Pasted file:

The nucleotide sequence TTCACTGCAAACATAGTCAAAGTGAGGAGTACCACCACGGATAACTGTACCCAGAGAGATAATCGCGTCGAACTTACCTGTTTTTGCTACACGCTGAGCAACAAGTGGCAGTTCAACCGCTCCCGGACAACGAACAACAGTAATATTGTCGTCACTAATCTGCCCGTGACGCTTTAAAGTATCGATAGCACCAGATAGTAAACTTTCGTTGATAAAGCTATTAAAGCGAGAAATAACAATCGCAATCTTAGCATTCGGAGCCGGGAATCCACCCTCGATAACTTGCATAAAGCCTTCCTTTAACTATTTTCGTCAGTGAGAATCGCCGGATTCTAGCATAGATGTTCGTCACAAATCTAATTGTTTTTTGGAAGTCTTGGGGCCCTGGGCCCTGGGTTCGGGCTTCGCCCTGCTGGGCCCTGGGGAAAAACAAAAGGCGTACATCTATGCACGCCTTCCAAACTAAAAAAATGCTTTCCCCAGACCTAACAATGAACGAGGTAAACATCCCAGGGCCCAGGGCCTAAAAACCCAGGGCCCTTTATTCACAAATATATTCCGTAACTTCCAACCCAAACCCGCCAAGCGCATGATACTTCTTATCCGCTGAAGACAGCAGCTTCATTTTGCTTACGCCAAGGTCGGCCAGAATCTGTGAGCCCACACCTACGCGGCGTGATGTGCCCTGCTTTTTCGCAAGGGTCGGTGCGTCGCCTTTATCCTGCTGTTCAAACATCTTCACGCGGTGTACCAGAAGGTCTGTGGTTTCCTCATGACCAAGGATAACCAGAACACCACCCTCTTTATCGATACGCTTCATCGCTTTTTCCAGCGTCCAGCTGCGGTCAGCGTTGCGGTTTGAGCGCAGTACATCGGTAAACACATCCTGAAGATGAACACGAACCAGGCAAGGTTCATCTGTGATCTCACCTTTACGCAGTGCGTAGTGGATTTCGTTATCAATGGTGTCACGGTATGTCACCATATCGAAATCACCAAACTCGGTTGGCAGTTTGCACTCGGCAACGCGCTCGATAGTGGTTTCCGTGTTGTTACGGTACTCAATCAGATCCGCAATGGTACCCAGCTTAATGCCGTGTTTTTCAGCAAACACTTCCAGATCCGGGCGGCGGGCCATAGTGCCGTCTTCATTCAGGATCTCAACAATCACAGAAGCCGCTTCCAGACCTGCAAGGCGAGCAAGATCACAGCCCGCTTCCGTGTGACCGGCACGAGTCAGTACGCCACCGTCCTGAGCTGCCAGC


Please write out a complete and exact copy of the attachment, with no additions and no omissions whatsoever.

The nucleotide sequence TTCACTGCAAACATAGTCAAAGTGAGGAGTACCACCACGGATAACTGTACCCAGAGAGATAATCGCGTCGAACTTACCTGTTTTTGCTACACGCTGAGCAACAAGTGGCAGTTCAACCGCTCCCGGACAACGAACAACAGTAATATTGTCGTCACTAATCTGCCCGTGACGCTTTAAAGTATCGATAGCACCAGATAGTAAACTTTCGTTGATAAAGCTATTAAAGCGAGAAATAACAATCGCAATCTTAGCATTCGGAGCCGGGAATCCACCCTCGATAACTTGCATAAAGCCTTCCTTTAACTATTTTCGTCAGTGAGAATCGCCGGATTCTAGCATAGATGTTCGTCACAAATCTAATTGTTTTTTGGAAGTCTTGGGGCCCTGGGCCCTGGGTTCGGGCTTCGCCCTGCTGGGCCCTGGGGAAAAACAAAAGGCGTACATCTATGCACGCCTTCCAAACTAAAAAAATGCTTTCCCCAGACCTAACAATGAACGAGGTAAACATCCCAGGGCCCAGGGCCTAAAAACCCAGGGCCCTTTATTCACAAATATATTCCGTAACTTCCAACCCAAACCCGCCAAGCGCATGATACTTCTTATCCGCTGAAGACAGCAGCTTCATTTTGCTTACGCCAAGGTCGGCCAGAATCTGTGAGCCCACACCTACGCGGCGTGATGTGCCCTGCTTTTTCGCAAGGGTCGGTGCGTCGCCTTTATCCTGCTGTTCAAACATCTTCACGCGGTGTACCAGAAGGTCTGTGGTTTCCTCATGACCAAGGATAACCAGAACACCACCCTCTTTATCGATACGCTTCATCGCTTTTTCCAGCGTCCAGCTGCGGTCAGCGTTGCGGTTTGAGCGCAGTACATCGGTAAACACATCCTGAAGATGAACACGAACCAGGCAAGGTTCATCTGTGATCTCACCTTTACGCAGTGCGTAGTGGATTTCGTTATCAATGGTGTCACGGTATGTCACCATATCGAAATCACCAAACTCGGTTGGCAGTTTGCACTCGGCAACGCGCTCGATAGTGGTTTCCGTGTTGTTACGGTACTCAATCAGATCCGCAATGGTACCCAGCTTAATGCCGTGTTTTTCAGCAAACACTTCCAGATCCGGGCGGCGGGCCATAGTGCCGTCTTCATTCAGGATCTCAACAATCACAGAAGCCGCTTCCAGACCTGCAAGGCGAGCAAGATCACAGCCCGCTTCCGTGTGACCGGCACGAGTCAGTACGCCACCGTCCTGAGCTGCCAGC